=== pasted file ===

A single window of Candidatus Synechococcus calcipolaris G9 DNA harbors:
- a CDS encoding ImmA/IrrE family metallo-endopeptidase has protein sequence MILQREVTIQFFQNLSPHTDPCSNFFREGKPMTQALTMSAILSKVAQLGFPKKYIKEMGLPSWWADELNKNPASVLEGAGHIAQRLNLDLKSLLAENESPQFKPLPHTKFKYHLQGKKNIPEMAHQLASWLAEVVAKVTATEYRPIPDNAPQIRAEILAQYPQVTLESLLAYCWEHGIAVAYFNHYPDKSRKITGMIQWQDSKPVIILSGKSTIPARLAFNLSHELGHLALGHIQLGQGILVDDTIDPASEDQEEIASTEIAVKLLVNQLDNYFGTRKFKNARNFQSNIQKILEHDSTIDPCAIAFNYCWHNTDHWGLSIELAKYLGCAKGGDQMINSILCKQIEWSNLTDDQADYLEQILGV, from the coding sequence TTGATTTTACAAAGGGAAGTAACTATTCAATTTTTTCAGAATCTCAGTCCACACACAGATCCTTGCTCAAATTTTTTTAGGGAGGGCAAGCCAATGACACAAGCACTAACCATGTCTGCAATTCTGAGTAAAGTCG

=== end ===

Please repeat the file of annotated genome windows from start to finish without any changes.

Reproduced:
A single window of Candidatus Synechococcus calcipolaris G9 DNA harbors:
- a CDS encoding ImmA/IrrE family metallo-endopeptidase has protein sequence MILQREVTIQFFQNLSPHTDPCSNFFREGKPMTQALTMSAILSKVAQLGFPKKYIKEMGLPSWWADELNKNPASVLEGAGHIAQRLNLDLKSLLAENESPQFKPLPHTKFKYHLQGKKNIPEMAHQLASWLAEVVAKVTATEYRPIPDNAPQIRAEILAQYPQVTLESLLAYCWEHGIAVAYFNHYPDKSRKITGMIQWQDSKPVIILSGKSTIPARLAFNLSHELGHLALGHIQLGQGILVDDTIDPASEDQEEIASTEIAVKLLVNQLDNYFGTRKFKNARNFQSNIQKILEHDSTIDPCAIAFNYCWHNTDHWGLSIELAKYLGCAKGGDQMINSILCKQIEWSNLTDDQADYLEQILGV, from the coding sequence TTGATTTTACAAAGGGAAGTAACTATTCAATTTTTTCAGAATCTCAGTCCACACACAGATCCTTGCTCAAATTTTTTTAGGGAGGGCAAGCCAATGACACAAGCACTAACCATGTCTGCAATTCTGAGTAAAGTCG